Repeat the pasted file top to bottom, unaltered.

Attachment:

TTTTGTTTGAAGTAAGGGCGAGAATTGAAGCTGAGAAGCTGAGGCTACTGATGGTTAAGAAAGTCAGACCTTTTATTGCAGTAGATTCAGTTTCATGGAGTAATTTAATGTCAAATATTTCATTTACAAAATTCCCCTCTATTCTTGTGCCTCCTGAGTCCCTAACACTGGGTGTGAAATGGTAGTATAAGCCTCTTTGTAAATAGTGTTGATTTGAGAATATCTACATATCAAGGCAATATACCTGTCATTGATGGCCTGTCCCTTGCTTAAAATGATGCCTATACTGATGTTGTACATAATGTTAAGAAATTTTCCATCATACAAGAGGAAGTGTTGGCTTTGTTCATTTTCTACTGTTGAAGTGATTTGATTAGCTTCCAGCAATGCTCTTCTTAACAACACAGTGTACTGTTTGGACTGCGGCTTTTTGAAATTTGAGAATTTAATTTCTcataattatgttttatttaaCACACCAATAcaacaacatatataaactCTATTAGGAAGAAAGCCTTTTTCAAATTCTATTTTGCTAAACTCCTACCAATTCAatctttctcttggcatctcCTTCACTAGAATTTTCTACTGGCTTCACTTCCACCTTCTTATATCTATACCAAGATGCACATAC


TTTTGTTTGAAGTAAGGGCGAGAATTGAAGCTGAGAAGCTGAGGCTACTGATGGTTAAGAAAGTCAGACCTTTTATTGCAGTAGATTCAGTTTCATGGAGTAATTTAATGTCAAATATTTCATTTACAAAATTCCCCTCTATTCTTGTGCCTCCTGAGTCCCTAACACTGGGTGTGAAATGGTAGTATAAGCCTCTTTGTAAATAGTGTTGATTTGAGAATATCTACATATCAAGGCAATATACCTGTCATTGATGGCCTGTCCCTTGCTTAAAATGATGCCTATACTGATGTTGTACATAATGTTAAGAAATTTTCCATCATACAAGAGGAAGTGTTGGCTTTGTTCATTTTCTACTGTTGAAGTGATTTGATTAGCTTCCAGCAATGCTCTTCTTAACAACACAGTGTACTGTTTGGACTGCGGCTTTTTGAAATTTGAGAATTTAATTTCTcataattatgttttatttaaCACACCAATAcaacaacatatataaactCTATTAGGAAGAAAGCCTTTTTCAAATTCTATTTTGCTAAACTCCTACCAATTCAatctttctcttggcatctcCTTCACTAGAATTTTCTACTGGCTTCACTTCCACCTTCTTATATCTATACCAAGATGCACATAC